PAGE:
Normal or traditional charging is a simple process of plugging in and charging until the battery is full. The charge point uses maximum charging power until the EV battery reaches 100% SoC, at which point the charging process stops automatically. 

Smart charging uses a central system to manage the power output from charging stations, taking into account real-time information about the EVs being charged, the available electricity supply, and the local grid infrastructure.

The central system controls the charging process and applies intelligent decision-making to coordinate EV charging across a whole fleet. In contrast to normal charging, which charges all vehicles at the maximum capacity of the charging station, smart charging is more dynamic. The power output of the station is adjusted depending on factors such as the time of day, the expected length of charging, the state of the EV battery, and the grid's overall demand.

Smart charging can also be used to balance the load on the grid. Since there are often spikes in electricity usage during peak hours, smart charging can spread out the EV charging load more evenly throughout the day. This reduces strain on the grid and prevents blackouts. To learn more about how smart charging and OCPP work together to help you optimize your charging efforts, read our report, "What is OCPP and How to Use It For Smart Charging."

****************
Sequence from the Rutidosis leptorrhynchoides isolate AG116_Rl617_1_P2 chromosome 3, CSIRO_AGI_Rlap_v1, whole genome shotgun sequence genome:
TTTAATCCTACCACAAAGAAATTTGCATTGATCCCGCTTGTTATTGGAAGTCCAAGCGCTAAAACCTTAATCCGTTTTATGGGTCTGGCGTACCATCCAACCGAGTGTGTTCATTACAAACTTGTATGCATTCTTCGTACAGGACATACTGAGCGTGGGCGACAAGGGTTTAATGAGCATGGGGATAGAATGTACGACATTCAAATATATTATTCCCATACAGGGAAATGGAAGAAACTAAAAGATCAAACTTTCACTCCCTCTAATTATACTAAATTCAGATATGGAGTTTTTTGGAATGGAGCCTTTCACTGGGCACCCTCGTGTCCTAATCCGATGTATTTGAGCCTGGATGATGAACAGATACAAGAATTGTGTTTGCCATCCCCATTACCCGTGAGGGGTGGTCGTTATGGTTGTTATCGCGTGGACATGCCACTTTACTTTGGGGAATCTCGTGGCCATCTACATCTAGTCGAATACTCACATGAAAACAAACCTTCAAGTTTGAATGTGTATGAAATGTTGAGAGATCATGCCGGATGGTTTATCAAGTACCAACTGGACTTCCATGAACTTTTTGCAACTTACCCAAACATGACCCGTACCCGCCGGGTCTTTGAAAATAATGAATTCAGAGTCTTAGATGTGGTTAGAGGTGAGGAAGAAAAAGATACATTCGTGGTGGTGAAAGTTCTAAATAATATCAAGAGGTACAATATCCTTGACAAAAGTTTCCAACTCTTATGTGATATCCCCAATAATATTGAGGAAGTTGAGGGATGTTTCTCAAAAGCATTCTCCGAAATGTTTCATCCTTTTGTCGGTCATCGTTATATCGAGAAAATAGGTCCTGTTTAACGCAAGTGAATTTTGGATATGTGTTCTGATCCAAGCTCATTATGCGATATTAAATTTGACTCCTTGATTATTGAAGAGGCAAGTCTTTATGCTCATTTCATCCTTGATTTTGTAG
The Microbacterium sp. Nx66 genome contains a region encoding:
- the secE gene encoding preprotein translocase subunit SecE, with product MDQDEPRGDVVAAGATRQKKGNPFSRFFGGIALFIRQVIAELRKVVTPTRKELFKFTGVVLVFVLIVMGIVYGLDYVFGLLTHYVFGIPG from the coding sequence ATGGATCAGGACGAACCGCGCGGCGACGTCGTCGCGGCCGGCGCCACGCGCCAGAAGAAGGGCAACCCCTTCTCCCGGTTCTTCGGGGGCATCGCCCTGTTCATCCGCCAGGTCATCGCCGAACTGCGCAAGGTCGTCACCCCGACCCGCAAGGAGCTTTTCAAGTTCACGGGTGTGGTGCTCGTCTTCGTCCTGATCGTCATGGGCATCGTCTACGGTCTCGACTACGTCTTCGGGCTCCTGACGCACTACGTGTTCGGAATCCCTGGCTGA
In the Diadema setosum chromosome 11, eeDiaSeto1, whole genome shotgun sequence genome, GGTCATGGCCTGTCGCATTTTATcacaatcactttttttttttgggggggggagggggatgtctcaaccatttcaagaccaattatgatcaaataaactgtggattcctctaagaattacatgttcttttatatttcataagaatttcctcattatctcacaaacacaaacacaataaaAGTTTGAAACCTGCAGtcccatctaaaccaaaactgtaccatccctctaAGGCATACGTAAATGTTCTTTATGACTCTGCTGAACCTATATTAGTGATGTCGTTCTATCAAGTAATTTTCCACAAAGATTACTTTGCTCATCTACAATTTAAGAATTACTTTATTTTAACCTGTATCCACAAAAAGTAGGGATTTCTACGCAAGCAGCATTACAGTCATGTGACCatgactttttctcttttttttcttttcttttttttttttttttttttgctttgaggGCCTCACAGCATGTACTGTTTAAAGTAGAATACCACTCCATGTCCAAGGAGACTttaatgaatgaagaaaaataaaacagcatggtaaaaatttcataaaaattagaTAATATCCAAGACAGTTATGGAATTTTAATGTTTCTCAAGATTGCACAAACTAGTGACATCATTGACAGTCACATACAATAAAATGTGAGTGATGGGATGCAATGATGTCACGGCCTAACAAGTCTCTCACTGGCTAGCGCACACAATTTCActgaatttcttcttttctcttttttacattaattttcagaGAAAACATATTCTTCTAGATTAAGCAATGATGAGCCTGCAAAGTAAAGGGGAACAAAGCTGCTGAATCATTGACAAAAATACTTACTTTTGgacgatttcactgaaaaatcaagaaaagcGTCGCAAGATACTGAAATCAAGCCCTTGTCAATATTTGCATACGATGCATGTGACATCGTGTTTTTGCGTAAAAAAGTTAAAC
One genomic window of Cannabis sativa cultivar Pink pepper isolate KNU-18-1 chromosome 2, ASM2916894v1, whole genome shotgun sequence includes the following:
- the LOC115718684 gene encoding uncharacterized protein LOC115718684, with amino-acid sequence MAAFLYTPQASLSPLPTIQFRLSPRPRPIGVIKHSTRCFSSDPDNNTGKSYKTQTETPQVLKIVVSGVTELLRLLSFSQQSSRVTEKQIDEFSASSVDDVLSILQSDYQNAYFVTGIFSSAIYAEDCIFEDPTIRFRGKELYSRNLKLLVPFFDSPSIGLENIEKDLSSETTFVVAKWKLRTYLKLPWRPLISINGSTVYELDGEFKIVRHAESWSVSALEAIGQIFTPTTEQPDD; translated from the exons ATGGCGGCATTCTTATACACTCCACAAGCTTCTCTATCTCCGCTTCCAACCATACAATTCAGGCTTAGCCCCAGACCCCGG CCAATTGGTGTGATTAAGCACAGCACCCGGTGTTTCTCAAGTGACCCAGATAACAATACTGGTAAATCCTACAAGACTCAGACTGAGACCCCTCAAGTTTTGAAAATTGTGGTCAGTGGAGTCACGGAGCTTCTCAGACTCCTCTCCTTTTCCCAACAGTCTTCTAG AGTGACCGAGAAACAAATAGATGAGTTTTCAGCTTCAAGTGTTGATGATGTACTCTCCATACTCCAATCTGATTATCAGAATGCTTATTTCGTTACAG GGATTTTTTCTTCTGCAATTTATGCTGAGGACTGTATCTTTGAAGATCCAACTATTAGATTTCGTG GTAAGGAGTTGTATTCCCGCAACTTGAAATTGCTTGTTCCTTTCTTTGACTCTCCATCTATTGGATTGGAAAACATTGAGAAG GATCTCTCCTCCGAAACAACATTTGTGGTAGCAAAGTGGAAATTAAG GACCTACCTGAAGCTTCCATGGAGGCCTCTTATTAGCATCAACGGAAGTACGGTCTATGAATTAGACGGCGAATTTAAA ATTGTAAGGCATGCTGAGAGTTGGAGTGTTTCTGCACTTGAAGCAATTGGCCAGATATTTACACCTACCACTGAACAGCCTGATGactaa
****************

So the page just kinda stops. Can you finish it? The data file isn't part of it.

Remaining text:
Difference Between Dynamic or Scheduled Control Mode

ISO 151118 allows for distinguishing between Scheduled and Dynamic control modes in electric vehicle charging.

  • Scheduled Control: In this mode, the Electric Vehicle Supply Equipment (EVSE), or charging point, and the electric vehicle negotiate energy supply. Both parties agree upon a charging power, taking into consideration the energy needed by the vehicle and the intended departure time.
  • Dynamic Control: This mode relies on an external system, not the vehicle itself, for smart charging decisions. The energy management system fully delegates the charging limit to the charge point. The external "off-board" system ensures timely departure. Ampcontrol primarily utilizes this approach for "behind-the-fence" fleets, where the software is aware of departure times and required energy. For instance, the system can connect to scheduling or telematic systems.

Dynamic control is typically used for behind-the-fence fleet depots, where one system coordinates with other assets to make dynamic decisions.

Scheduled control, on the other hand, is commonly implemented in public or semi-public charging locations. In these situations, vehicles are not predetermined, and the optimization process negotiates with the vehicle to make decisions.


The four key takeaways from this article are:

  • ISO 15118 and OCPP are communication protocols that ensure efficient and secure EV charging.
  • Smart charging optimizes power output from charging stations, balancing grid load.
  • Scheduled Control mode is where the EV and charging point negotiate energy supply.
  • Dynamic Control mode is where an external system makes smart charging decisions. 

If you're interested in exploring smart charging solutions for your EV fleet or charging infrastructure, contact Ampcontrol, a leading smart charging software provider. Contact us to find out more about how Ampcontrol can optimize your EV charging experience and contribute to a more sustainable transportation future.